Thursday, March 17, 2016
Wept for my Daddy-o
In the past, I've posted excerpts from my unedited 2005 Ireland journals in order to mark St. Patrick's Day. Those previous entries can be found here: Part 1, Part 2, Part 3, Part 4, Part 5. Hoping to wrap it up a bit more quickly, I will post the final three pieces over the next few days.
In the morning I jumped on a three-day Paddywagon tour of the south. Joey our driver was a bit of a nutter, suddenly launching into song or impressions of Gollum, claiming to hear voices. Throughout the day, he'd sing a dozen or so old Irish folk songs, plus a pop song or two. They'd jump into his head based on what he'd see. (I did the same, being cursed with Spinal Tap's "Hellhole" after seeing the Murder hole at Blarney Castle.)
During the long drive, he regaled us with stories of Irish history. He talked of the Celts covering their bodies with white clay to scare invaders into thinking the island was populated with ghosts. As he said this, I could almost see white figures dashing through the forest. We passed a large open plain where some of the battles in Braveheart had been filmed. Two locals had achieved notoriety by having their van drive through the background during one of the scenes. I guess the producers hadn't expected any Irishman actually going to work at 5 a.m. The passing landscape certainly suited medieval battles. Ruins punctuated the green grids of hedge-bordered fields. Two horses frolicked just off the road.
Our first stop was the Rock of Cashel, a medieval fortress standing atop a rock. The atmosphere of the place was incredible, huge open chambers interconnected by high arches and circular stone stairs. The roof was nearly gone, and the crows looked down and laughed. Defensive slits in the wall looked out onto a graveyard, Celtic crosses high on the hill. Some of the graves had relatively recent dates, forming part of the walk around the back of the cathedral. A small angel marked a child's grave. At the top of the ground was a huge ornately carved stele which had broken two-thirds of the way up, the shattered pieces now littering the base.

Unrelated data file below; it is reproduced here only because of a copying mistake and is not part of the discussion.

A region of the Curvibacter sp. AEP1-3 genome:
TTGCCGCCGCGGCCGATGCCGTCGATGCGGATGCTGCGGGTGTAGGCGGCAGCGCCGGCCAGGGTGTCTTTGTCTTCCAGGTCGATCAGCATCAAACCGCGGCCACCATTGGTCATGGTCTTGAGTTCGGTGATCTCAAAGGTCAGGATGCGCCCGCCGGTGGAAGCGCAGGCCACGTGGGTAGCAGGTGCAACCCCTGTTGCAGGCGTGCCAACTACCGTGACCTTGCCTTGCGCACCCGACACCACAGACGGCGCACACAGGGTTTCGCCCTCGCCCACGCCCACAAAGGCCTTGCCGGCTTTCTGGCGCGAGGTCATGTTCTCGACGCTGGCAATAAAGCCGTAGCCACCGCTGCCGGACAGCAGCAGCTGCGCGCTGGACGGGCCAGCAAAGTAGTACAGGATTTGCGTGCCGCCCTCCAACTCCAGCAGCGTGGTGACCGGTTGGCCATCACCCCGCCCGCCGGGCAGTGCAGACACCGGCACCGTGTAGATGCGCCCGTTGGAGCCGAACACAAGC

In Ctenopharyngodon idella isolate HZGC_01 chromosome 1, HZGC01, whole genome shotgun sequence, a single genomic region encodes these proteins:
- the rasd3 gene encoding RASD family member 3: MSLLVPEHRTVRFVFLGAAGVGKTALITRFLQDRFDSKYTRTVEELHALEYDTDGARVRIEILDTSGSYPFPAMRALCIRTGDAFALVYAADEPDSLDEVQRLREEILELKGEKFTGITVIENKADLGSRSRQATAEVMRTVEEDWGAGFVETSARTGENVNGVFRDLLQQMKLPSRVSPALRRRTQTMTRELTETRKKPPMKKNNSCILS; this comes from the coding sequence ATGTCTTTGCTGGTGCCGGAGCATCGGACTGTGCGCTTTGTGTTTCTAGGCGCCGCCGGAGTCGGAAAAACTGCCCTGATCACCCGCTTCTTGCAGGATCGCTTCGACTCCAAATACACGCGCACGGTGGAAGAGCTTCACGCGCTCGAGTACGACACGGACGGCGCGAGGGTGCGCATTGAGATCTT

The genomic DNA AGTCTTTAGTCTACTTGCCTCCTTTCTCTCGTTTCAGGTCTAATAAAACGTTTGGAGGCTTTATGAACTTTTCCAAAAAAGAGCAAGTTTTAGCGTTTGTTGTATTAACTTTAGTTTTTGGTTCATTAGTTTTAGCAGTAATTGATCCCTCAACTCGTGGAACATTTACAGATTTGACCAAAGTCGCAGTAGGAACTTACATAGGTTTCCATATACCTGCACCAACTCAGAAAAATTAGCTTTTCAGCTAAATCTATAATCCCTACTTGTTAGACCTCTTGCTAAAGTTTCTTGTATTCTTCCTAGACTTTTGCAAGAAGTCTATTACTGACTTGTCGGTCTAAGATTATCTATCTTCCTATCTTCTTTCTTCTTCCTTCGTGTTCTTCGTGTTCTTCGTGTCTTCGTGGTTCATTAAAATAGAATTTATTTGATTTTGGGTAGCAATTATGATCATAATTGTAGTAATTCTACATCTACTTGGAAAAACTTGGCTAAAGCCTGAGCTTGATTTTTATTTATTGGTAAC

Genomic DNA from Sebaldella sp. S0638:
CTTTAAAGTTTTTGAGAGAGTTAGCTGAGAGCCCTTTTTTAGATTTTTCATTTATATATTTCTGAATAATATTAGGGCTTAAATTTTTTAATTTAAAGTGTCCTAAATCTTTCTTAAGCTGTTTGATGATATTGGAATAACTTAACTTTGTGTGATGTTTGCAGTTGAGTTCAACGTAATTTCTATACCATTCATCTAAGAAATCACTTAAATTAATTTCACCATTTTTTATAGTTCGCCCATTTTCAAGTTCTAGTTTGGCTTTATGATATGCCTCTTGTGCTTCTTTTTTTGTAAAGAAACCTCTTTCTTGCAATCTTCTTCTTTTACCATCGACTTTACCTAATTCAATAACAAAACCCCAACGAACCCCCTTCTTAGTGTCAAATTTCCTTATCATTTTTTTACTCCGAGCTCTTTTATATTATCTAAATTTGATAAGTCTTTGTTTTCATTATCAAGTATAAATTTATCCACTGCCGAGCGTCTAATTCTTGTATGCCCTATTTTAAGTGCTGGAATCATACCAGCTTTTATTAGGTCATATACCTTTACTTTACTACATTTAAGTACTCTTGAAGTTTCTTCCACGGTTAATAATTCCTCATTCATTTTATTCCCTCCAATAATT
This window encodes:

We drove down toward Tipperary (which wasn't such a long way). Nearby Cahir Castle was still complete, a testament to its strength. Oliver Cromwell ended up keeping it rather than razing it, recognizing the strategic value. It was at a confluence of rivers which formed a V-shaped drop like a fun park ride. No doubt it had once been a sacred Celtic site. I admired the defenses, not unlike those utilized by the Japanese. Circular stairs rose clockwise as it would be harder for a right handed man to wield his sword. A cannonball was lodged in the wall where it had hit. I had my first look at a wrought-iron spiked gate , as I'd seen in films. The main chamber was quite warm and had incredibly thick walls. Over the fireplace at the room's far end hung the enormous antlers of a prehistoric deer. I enjoyed climbing up and down the curved stairs, popping into damp stone rooms, peering through archery slits, precariously moving along narrow walks high atop the cubist walls. I also learned that prisoners here, as throughout the UK, had an 'M' for malefactor branded on their right hands. This is why we raise it while swearing on a bible.